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Banned In Belarus

Lithuania--Lavon Volski in concert in Vilnius, June 14, 2016.

Lithuania--Lavon Volski in concert in Vilnius, June 14, 2016.

Blacklisted Belarusian rock star uses music to fight censorship, including with songs written for RFE/RL’s Belarus Service.

Lavon Volski is one of the most famous rock musicians in his country, but his fans don’t hear his songs on the radio, nor can they see him live. He’s from Belarus, where his irreverent lyrics and non-conformist style are not allowed.

A keyboardist, guitarist, and vocalist, Volski founded the band Mroja in 1981, and in the glasnost climate of the late 1980s in the Soviet Union, they became incredibly popular. When President Alyaksandr Lukashenka came to power in Belarus in 1994, Volski’s criticism grew more strident and he founded a band called N.R.M, which is an acronym in Belarusian for “Independent Republic of Dreams.” Volski describes the band as a “state within a state” for all those who don’t want to conform to the rules of President Lukashenka, who is often referred to as Europe’s last dictator. Volski has been banned from performing in Belarus since 2001.

His music is fueled by the rebelliousness of the rock/punk sound, and his lyrics are sharp, honest, often political, and sung in Belarusian, an added irritant to the authorities, who favor Russian as the lingua franca, though both languages have official status. Volski’s music was described by one critic as the “anthem of those who dream of a democratic and free Belarus.”

An N.R.M. song from 2003

In addition to his numerous musical and creative projects, he also writes and performs cabaret-style satirical songs for RFE/RL’s Belarus Service. Several times a month the service publishes a new song on a topical issue in Belarusian society, each featuring two characters created by Volski--a bureaucrat who serves as a government mouthpiece, and an opposition activist who argues with him, but using the same tired clichés Volski says the Belarusian opposition has developed over the last two decades.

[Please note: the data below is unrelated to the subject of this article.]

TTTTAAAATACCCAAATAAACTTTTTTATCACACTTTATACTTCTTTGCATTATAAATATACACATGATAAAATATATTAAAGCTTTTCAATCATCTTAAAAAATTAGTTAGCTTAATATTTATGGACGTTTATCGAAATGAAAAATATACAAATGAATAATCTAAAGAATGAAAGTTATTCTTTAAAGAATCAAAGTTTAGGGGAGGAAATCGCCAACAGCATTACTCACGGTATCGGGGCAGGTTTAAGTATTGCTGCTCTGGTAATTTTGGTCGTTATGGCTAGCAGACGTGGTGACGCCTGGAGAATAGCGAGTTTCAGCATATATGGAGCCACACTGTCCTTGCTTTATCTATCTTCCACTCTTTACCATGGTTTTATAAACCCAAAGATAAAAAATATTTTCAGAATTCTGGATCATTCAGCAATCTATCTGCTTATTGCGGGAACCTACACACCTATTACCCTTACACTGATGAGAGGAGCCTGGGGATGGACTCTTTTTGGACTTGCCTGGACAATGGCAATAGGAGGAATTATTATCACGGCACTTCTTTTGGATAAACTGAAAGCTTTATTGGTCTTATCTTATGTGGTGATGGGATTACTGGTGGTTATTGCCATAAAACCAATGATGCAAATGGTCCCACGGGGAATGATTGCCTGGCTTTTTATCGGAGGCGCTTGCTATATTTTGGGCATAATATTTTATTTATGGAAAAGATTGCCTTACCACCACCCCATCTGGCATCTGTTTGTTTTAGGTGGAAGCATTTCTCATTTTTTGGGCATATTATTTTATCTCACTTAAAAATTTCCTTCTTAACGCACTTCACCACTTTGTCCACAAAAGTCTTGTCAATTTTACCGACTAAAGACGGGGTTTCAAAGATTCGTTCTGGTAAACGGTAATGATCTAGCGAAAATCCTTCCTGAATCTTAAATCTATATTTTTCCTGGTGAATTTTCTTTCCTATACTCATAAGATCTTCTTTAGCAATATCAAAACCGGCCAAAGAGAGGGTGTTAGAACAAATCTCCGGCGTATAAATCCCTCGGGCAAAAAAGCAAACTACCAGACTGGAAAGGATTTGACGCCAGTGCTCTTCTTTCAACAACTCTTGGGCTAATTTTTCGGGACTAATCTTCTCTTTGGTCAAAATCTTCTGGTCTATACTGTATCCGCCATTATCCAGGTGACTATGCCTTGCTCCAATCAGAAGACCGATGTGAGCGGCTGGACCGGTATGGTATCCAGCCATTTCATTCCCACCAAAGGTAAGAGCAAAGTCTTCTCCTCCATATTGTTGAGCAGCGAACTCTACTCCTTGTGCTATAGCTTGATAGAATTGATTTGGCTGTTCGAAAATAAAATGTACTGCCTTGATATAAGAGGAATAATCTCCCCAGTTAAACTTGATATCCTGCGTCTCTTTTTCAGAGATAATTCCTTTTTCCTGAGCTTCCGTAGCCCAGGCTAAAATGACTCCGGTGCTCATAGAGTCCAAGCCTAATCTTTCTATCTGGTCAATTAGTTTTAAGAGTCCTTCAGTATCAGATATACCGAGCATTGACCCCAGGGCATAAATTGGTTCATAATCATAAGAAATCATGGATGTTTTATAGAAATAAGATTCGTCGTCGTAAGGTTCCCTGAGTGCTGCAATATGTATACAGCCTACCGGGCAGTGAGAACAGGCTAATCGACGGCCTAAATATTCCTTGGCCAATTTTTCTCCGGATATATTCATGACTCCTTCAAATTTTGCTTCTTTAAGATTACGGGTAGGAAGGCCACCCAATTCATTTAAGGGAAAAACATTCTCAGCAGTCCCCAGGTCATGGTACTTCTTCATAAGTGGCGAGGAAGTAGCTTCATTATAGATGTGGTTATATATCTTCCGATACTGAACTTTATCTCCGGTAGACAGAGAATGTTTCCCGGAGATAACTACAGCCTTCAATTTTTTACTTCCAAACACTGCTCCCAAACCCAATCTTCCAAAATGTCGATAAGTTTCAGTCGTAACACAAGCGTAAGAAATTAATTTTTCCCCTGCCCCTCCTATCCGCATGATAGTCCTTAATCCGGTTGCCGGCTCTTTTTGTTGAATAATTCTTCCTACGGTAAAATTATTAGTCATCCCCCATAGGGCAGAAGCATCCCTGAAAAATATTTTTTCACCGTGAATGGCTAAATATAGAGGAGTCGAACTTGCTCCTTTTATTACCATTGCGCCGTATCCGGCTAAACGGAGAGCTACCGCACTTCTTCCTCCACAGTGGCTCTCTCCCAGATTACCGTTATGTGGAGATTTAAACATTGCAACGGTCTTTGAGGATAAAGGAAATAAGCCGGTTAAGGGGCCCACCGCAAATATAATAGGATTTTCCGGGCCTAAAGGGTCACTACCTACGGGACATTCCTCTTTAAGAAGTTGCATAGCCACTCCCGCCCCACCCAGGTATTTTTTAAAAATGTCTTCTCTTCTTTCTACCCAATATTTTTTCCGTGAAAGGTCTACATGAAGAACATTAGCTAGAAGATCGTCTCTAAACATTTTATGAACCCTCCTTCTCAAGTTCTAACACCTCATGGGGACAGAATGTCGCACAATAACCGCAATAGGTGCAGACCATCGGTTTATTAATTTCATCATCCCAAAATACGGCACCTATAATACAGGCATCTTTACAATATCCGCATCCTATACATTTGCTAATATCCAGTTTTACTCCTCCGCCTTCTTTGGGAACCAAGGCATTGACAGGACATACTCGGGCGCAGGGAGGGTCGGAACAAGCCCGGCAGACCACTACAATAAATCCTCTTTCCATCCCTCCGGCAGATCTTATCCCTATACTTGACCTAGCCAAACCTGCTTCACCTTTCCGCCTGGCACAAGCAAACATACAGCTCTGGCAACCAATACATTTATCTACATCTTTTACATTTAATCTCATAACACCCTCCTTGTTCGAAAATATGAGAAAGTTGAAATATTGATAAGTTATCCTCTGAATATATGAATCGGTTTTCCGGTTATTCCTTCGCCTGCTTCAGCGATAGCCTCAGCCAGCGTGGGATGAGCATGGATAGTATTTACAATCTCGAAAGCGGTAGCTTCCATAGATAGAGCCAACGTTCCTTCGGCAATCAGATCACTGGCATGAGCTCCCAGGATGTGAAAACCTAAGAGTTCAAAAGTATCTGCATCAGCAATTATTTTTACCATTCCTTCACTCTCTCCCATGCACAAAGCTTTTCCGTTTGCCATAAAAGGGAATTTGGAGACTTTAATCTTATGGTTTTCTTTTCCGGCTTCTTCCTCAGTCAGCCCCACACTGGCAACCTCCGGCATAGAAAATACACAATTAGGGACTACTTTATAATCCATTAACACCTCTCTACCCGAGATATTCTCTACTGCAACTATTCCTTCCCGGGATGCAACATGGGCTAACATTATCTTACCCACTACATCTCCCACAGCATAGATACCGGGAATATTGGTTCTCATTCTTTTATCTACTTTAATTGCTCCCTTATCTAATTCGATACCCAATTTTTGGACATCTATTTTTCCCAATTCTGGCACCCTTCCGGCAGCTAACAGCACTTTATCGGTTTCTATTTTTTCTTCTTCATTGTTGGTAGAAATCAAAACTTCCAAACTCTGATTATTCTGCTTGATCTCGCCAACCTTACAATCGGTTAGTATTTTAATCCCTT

"This reflects the situation in our society,” Volski said. “It is divided into those who approve and those who condemn, ‘us’ and ‘them.’”

One recent song was about Yury Chyzh, a wealthy businessman who is believed to have ties to Lukashenka. Another dealt with a proposal to raise the retirement age in Belarus.

“Inspiration is everywhere here. Ideas are literally lying under your feet. You just need to pick them up and frame them properly,” Volski said. “The situation in Belarus has gone too far from the civilized world, but it provides plenty of material for parody.”

In April 2016 Volski was recognized with the Freemuse award for promoting freedom of expression through music, which is awarded annually by the Sweden based organization, whose aim is to advocate and defend freedom of expression for musicians globally.

“Music combined with lyrics has a strong impact on a person,” said Volski. “One song makes you jump around carefree, while another makes you reflect on how we live. You may cry after the third song, and the fourth one will make you laugh. Therefore, music can do a lot, including the promotion of democratic values, if that’s the musician’s goal.”

--Emily Thompson